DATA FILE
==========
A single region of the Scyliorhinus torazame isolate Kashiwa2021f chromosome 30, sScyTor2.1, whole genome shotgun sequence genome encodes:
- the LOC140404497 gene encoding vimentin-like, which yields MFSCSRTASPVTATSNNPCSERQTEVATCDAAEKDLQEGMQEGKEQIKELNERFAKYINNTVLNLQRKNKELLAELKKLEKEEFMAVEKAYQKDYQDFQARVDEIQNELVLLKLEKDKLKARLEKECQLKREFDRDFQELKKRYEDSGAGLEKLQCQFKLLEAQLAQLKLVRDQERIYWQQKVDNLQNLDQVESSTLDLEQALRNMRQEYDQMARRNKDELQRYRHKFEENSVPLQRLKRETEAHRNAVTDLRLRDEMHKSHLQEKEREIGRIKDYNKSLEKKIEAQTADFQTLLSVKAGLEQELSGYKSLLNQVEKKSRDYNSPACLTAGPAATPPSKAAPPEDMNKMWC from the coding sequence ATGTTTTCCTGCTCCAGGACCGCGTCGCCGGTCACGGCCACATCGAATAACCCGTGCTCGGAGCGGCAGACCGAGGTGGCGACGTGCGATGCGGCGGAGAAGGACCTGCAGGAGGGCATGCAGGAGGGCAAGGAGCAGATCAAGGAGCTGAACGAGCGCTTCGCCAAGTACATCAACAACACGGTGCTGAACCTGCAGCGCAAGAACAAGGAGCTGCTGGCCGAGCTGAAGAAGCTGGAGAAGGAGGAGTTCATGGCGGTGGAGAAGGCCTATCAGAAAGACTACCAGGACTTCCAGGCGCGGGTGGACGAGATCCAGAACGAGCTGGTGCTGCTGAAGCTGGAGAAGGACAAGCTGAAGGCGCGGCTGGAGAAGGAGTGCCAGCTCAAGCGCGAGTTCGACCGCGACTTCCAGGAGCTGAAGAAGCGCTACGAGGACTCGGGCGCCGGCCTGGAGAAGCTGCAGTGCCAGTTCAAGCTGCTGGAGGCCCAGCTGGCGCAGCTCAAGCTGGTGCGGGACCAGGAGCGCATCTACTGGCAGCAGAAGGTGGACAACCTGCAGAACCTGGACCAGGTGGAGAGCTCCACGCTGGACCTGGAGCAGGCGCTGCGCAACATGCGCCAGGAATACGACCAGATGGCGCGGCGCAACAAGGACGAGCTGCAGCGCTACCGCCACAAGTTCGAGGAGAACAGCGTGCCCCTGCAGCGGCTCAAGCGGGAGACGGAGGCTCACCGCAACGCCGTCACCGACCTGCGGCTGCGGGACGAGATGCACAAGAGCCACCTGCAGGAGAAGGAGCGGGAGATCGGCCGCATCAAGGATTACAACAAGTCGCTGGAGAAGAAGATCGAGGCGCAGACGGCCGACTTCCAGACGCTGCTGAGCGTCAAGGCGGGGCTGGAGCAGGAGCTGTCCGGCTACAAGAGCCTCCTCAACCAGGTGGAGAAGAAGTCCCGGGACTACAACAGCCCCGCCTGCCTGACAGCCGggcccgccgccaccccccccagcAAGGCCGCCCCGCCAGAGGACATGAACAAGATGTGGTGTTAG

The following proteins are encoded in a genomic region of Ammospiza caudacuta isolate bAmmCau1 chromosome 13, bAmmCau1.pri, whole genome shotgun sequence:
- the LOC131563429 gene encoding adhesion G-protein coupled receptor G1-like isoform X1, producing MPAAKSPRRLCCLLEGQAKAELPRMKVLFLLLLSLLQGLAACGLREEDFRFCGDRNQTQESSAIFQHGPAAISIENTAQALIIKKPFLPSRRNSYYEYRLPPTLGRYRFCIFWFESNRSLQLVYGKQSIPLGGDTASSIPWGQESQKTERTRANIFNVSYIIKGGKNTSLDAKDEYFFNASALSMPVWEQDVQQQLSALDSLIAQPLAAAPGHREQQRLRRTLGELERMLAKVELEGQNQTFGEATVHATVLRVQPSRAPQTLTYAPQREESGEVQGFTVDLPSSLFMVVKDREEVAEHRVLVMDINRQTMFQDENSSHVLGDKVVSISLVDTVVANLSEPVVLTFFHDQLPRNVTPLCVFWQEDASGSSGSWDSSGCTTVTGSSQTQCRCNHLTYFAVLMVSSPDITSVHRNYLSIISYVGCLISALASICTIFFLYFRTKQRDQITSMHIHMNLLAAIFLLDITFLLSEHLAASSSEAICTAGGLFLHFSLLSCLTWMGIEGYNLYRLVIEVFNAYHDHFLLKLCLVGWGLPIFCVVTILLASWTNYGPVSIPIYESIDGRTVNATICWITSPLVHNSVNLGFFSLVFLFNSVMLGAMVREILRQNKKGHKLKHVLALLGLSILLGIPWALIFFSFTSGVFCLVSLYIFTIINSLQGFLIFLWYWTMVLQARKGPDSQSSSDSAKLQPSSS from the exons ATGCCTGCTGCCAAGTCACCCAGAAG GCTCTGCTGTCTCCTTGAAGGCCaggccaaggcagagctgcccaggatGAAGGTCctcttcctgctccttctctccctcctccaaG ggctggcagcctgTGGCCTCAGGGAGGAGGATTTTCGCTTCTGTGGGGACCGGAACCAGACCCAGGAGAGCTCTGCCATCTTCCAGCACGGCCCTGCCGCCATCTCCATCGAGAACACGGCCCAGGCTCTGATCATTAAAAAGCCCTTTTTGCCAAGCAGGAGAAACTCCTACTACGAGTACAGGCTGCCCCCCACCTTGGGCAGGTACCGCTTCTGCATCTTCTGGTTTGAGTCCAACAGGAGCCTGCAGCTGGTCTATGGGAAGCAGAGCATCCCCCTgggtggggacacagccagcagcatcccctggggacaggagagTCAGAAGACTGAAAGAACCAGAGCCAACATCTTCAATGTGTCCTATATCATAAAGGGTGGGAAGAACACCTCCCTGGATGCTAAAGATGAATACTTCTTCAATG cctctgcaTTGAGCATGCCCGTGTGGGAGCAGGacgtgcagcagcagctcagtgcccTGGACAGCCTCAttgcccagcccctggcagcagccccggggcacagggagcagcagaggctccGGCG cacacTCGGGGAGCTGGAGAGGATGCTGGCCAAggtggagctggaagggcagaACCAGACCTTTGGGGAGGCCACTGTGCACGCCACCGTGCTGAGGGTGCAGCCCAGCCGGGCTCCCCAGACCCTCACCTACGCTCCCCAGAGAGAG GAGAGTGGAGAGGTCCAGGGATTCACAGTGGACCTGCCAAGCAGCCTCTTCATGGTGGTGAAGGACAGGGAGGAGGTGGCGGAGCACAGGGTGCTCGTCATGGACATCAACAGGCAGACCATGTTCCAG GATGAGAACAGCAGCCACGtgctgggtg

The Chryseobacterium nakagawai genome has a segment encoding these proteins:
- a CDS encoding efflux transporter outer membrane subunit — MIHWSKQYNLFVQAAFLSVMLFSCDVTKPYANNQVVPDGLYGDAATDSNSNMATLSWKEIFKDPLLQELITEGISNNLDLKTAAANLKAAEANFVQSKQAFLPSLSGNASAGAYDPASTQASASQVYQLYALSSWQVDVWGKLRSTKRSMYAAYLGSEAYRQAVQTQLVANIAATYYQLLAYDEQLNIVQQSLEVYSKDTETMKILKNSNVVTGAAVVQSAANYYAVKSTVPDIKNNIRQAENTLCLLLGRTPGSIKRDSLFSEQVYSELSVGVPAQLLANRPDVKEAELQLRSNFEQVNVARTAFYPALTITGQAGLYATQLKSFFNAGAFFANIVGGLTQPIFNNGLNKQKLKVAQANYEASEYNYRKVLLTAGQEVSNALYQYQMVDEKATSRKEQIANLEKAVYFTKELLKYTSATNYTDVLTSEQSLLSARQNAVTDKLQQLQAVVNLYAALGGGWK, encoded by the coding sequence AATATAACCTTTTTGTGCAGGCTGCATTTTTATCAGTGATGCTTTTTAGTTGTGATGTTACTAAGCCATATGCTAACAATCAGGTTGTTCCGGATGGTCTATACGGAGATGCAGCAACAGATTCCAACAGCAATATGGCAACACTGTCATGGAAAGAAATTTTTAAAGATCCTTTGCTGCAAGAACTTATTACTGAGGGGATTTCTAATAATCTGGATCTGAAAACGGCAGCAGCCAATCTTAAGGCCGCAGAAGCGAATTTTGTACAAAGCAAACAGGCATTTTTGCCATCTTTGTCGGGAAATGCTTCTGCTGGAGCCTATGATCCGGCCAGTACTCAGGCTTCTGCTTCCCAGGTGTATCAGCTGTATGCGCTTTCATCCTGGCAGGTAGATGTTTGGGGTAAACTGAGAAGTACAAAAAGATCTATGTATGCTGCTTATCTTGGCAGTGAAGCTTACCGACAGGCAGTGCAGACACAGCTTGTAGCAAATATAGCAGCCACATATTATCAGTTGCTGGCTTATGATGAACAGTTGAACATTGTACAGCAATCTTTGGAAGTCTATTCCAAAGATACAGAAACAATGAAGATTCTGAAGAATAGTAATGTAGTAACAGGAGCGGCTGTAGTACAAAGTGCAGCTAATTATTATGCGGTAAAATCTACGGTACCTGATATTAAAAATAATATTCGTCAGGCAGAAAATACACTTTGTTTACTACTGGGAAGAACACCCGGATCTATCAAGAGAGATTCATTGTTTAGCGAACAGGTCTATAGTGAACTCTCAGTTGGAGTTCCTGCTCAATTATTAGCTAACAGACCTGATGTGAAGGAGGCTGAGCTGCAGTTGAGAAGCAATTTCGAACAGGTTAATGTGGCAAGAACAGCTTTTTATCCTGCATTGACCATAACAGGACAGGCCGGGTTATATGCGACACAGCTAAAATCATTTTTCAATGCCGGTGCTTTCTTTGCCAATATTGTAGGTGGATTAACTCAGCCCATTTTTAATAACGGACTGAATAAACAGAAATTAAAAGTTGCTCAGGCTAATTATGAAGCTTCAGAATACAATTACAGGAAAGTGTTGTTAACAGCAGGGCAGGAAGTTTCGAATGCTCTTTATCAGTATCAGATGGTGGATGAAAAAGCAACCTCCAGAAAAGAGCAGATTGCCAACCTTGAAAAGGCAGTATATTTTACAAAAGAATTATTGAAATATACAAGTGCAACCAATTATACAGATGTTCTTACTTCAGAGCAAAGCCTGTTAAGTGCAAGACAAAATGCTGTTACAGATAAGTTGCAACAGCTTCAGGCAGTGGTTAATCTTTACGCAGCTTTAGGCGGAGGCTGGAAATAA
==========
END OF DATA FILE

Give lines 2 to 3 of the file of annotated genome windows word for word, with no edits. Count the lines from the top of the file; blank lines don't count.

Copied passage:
- the LOC140404497 gene encoding vimentin-like, which yields MFSCSRTASPVTATSNNPCSERQTEVATCDAAEKDLQEGMQEGKEQIKELNERFAKYINNTVLNLQRKNKELLAELKKLEKEEFMAVEKAYQKDYQDFQARVDEIQNELVLLKLEKDKLKARLEKECQLKREFDRDFQELKKRYEDSGAGLEKLQCQFKLLEAQLAQLKLVRDQERIYWQQKVDNLQNLDQVESSTLDLEQALRNMRQEYDQMARRNKDELQRYRHKFEENSVPLQRLKRETEAHRNAVTDLRLRDEMHKSHLQEKEREIGRIKDYNKSLEKKIEAQTADFQTLLSVKAGLEQELSGYKSLLNQVEKKSRDYNSPACLTAGPAATPPSKAAPPEDMNKMWC from the coding sequence ATGTTTTCCTGCTCCAGGACCGCGTCGCCGGTCACGGCCACATCGAATAACCCGTGCTCGGAGCGGCAGACCGAGGTGGCGACGTGCGATGCGGCGGAGAAGGACCTGCAGGAGGGCATGCAGGAGGGCAAGGAGCAGATCAAGGAGCTGAACGAGCGCTTCGCCAAGTACATCAACAACACGGTGCTGAACCTGCAGCGCAAGAACAAGGAGCTGCTGGCCGAGCTGAAGAAGCTGGAGAAGGAGGAGTTCATGGCGGTGGAGAAGGCCTATCAGAAAGACTACCAGGACTTCCAGGCGCGGGTGGACGAGATCCAGAACGAGCTGGTGCTGCTGAAGCTGGAGAAGGACAAGCTGAAGGCGCGGCTGGAGAAGGAGTGCCAGCTCAAGCGCGAGTTCGACCGCGACTTCCAGGAGCTGAAGAAGCGCTACGAGGACTCGGGCGCCGGCCTGGAGAAGCTGCAGTGCCAGTTCAAGCTGCTGGAGGCCCAGCTGGCGCAGCTCAAGCTGGTGCGGGACCAGGAGCGCATCTACTGGCAGCAGAAGGTGGACAACCTGCAGAACCTGGACCAGGTGGAGAGCTCCACGCTGGACCTGGAGCAGGCGCTGCGCAACATGCGCCAGGAATACGACCAGATGGCGCGGCGCAACAAGGACGAGCTGCAGCGCTACCGCCACAAGTTCGAGGAGAACAGCGTGCCCCTGCAGCGGCTCAAGCGGGAGACGGAGGCTCACCGCAACGCCGTCACCGACCTGCGGCTGCGGGACGAGATGCACAAGAGCCACCTGCAGGAGAAGGAGCGGGAGATCGGCCGCATCAAGGATTACAACAAGTCGCTGGAGAAGAAGATCGAGGCGCAGACGGCCGACTTCCAGACGCTGCTGAGCGTCAAGGCGGGGCTGGAGCAGGAGCTGTCCGGCTACAAGAGCCTCCTCAACCAGGTGGAGAAGAAGTCCCGGGACTACAACAGCCCCGCCTGCCTGACAGCCGggcccgccgccaccccccccagcAAGGCCGCCCCGCCAGAGGACATGAACAAGATGTGGTGTTAG

The following proteins are encoded in a genomic region of Ammospiza caudacuta isolate bAmmCau1 chromosome 13, bAmmCau1.pri, whole genome shotgun sequence: